Encouraging self-harm to be criminalised in Online Safety Bill
- Content that encourages or promotes self-harm will be an offence, according to the latest update of the Online Safety Bill.
- The government said the changes had been influenced by the case of Molly Russell, a 14-year-old girl who died by suicide after viewing content that promoted suicide and self-
- This change would mean social media platforms would be required to remove self-harm content, and any user found to have posted such content may face prosecution.
- For more on this change, please visit the BBC website.
Study suggests that TikTok encourages toxic diet culture in teenagers
- Research from the University of Vermont has suggested that TikTok content related to food, nutrition and weight perpetuates harmful diet culture among teenagers and young people.
- The study found that the most popular videos on the platform glorify weight loss and present food as a means of achieving ‘health’ and thinness but that expert voices were absent from the conversation.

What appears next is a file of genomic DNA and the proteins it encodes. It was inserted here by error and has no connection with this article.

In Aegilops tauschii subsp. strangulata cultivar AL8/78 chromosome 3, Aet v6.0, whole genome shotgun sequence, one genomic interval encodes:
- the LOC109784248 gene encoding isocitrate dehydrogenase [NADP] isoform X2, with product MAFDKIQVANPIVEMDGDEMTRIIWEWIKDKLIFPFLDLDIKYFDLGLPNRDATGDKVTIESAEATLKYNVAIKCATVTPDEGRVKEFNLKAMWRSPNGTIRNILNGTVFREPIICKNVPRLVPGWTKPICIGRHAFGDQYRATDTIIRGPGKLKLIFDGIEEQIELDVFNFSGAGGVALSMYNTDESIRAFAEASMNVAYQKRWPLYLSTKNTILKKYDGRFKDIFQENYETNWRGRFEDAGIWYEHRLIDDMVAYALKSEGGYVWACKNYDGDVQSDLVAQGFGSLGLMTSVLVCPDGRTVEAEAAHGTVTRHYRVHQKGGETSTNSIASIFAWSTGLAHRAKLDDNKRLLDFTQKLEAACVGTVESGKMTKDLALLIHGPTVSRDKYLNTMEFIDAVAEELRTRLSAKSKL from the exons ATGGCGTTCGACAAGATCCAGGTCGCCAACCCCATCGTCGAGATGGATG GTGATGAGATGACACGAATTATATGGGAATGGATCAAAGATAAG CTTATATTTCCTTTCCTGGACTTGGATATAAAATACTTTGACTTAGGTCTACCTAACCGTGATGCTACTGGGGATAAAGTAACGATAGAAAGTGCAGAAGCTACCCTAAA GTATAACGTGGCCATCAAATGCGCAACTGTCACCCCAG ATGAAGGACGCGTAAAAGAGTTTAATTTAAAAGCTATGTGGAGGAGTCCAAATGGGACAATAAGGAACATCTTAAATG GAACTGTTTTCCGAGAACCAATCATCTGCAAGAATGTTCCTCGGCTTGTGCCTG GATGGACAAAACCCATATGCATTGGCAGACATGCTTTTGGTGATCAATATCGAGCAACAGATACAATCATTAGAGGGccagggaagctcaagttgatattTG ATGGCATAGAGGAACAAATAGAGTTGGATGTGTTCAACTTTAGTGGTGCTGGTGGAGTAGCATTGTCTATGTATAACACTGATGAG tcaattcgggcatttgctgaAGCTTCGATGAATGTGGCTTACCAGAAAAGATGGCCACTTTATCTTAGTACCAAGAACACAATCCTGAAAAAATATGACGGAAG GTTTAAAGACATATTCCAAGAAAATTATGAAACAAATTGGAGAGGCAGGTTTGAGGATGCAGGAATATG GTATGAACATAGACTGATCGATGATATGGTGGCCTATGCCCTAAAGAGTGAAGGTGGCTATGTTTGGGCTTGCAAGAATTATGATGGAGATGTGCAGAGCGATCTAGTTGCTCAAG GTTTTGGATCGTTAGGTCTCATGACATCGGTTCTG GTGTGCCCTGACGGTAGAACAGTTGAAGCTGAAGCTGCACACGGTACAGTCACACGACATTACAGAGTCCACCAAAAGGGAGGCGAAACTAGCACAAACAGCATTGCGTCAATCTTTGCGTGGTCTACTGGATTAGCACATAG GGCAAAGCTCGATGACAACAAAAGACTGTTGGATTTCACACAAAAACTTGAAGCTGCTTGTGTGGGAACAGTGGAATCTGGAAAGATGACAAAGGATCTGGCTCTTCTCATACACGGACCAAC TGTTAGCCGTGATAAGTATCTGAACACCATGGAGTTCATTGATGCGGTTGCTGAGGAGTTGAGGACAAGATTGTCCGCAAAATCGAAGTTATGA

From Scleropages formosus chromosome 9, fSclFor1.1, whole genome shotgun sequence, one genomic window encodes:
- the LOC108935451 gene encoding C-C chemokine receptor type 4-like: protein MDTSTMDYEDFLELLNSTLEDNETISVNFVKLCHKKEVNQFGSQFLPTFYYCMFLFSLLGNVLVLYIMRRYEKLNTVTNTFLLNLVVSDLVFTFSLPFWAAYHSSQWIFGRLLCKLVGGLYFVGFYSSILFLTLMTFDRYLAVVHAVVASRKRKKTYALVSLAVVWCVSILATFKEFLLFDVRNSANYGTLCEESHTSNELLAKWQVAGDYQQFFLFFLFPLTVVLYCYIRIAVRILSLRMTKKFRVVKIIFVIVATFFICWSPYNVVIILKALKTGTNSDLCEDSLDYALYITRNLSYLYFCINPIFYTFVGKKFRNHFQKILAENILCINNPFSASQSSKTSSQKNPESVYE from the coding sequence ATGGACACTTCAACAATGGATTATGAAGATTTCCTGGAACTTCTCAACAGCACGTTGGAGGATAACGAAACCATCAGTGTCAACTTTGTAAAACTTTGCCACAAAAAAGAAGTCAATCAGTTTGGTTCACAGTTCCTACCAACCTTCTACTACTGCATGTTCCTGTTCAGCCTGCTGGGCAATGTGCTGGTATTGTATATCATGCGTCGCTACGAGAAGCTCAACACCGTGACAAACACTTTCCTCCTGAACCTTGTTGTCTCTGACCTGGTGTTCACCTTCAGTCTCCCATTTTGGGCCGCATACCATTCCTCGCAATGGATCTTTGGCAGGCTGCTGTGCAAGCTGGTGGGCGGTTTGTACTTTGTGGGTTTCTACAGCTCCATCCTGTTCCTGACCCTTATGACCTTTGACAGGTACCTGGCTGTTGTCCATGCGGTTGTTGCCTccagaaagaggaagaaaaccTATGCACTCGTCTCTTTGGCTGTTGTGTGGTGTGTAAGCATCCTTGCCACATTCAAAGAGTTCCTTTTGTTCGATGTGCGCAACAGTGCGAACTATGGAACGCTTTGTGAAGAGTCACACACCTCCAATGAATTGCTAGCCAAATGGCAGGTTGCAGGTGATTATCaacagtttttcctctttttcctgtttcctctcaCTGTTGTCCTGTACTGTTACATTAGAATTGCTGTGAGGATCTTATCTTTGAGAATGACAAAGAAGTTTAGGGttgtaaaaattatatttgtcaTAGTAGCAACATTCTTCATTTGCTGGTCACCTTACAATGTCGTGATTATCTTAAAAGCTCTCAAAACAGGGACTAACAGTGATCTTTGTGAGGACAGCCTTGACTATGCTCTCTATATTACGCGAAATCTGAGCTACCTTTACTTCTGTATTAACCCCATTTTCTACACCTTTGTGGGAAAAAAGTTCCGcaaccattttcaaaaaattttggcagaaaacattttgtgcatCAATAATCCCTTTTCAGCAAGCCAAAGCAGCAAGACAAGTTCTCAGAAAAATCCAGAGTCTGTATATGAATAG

- The majority of the content was produced by young white, female creators, of which very few had appropriate healthcare qualifications or expertise.
- For more on this study, visit the Ani News website.
Fashion brand apologises after ad campaign of children holding ‘bondage’ teddy bears
- Spanish fashion brand, Balenciaga, sparked backlash over recent ad campaigns, which featured children holding teddy bears wearing bondage gear and an image of a Supreme Court opinion on child sexual abuse.
- The court papers, used as a prop, were from the 2008 United States v Williams Supreme Court case, which criminalised the pandering of child sexual abuse imagery.
- The brand was criticised online for exposing children to BDSM for ‘shock factor’, and have since publicly apologised, claiming they are ‘taking legal action against the parties responsible for creating the set and including unapproved items’.
- For more on this story, visit the Independent website.
1 in 10 UK teachers forced to do second jobs ‘to keep eating’
- The NASUWT teachers’ union has found that one in 10 teachers now have a second or even third job because their teaching pay doesn’t cover their monthly outgoings.
- The Galaxy Trust recently conducted a staff wellbeing survey across all its schools, which found that teachers’ mental health is at risk due to the cost of living crisis.
- Chief executive of the trust, Gary Ratcliffe, said: ‘This is about working to survive, not working to thrive’. Teachers are not taking on second jobs to fund holidays, but ‘to keep eating’.
- For more on this story, please visit the Guardian website.